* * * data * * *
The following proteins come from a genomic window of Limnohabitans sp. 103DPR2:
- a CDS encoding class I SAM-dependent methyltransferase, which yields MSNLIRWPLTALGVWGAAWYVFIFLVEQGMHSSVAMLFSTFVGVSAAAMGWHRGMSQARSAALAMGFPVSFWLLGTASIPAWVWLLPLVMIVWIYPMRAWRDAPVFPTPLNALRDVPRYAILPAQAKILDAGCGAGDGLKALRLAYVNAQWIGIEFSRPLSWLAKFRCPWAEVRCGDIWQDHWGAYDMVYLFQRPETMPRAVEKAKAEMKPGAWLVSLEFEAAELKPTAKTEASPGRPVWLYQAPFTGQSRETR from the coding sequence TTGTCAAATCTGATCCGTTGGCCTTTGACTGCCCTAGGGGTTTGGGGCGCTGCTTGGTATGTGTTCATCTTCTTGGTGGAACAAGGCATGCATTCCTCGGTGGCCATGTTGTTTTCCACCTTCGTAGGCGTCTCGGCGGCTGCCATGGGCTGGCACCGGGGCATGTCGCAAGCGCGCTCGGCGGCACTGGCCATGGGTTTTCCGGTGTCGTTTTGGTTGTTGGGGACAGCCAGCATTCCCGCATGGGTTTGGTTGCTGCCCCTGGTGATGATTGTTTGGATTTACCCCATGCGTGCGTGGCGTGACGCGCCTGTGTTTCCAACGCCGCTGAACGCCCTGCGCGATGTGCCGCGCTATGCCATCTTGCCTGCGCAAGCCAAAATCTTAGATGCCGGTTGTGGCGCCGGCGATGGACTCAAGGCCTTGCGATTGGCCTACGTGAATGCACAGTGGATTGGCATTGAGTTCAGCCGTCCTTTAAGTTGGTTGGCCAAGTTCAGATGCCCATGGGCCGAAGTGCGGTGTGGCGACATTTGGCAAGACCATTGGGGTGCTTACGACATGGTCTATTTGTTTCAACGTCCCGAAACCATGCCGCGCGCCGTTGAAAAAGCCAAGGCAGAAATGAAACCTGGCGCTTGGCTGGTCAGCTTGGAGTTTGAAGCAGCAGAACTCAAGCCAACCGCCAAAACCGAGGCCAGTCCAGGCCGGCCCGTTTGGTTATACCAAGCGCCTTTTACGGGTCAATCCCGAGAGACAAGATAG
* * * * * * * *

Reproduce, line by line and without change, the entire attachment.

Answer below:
The following proteins come from a genomic window of Limnohabitans sp. 103DPR2:
- a CDS encoding class I SAM-dependent methyltransferase, which yields MSNLIRWPLTALGVWGAAWYVFIFLVEQGMHSSVAMLFSTFVGVSAAAMGWHRGMSQARSAALAMGFPVSFWLLGTASIPAWVWLLPLVMIVWIYPMRAWRDAPVFPTPLNALRDVPRYAILPAQAKILDAGCGAGDGLKALRLAYVNAQWIGIEFSRPLSWLAKFRCPWAEVRCGDIWQDHWGAYDMVYLFQRPETMPRAVEKAKAEMKPGAWLVSLEFEAAELKPTAKTEASPGRPVWLYQAPFTGQSRETR from the coding sequence TTGTCAAATCTGATCCGTTGGCCTTTGACTGCCCTAGGGGTTTGGGGCGCTGCTTGGTATGTGTTCATCTTCTTGGTGGAACAAGGCATGCATTCCTCGGTGGCCATGTTGTTTTCCACCTTCGTAGGCGTCTCGGCGGCTGCCATGGGCTGGCACCGGGGCATGTCGCAAGCGCGCTCGGCGGCACTGGCCATGGGTTTTCCGGTGTCGTTTTGGTTGTTGGGGACAGCCAGCATTCCCGCATGGGTTTGGTTGCTGCCCCTGGTGATGATTGTTTGGATTTACCCCATGCGTGCGTGGCGTGACGCGCCTGTGTTTCCAACGCCGCTGAACGCCCTGCGCGATGTGCCGCGCTATGCCATCTTGCCTGCGCAAGCCAAAATCTTAGATGCCGGTTGTGGCGCCGGCGATGGACTCAAGGCCTTGCGATTGGCCTACGTGAATGCACAGTGGATTGGCATTGAGTTCAGCCGTCCTTTAAGTTGGTTGGCCAAGTTCAGATGCCCATGGGCCGAAGTGCGGTGTGGCGACATTTGGCAAGACCATTGGGGTGCTTACGACATGGTCTATTTGTTTCAACGTCCCGAAACCATGCCGCGCGCCGTTGAAAAAGCCAAGGCAGAAATGAAACCTGGCGCTTGGCTGGTCAGCTTGGAGTTTGAAGCAGCAGAACTCAAGCCAACCGCCAAAACCGAGGCCAGTCCAGGCCGGCCCGTTTGGTTATACCAAGCGCCTTTTACGGGTCAATCCCGAGAGACAAGATAG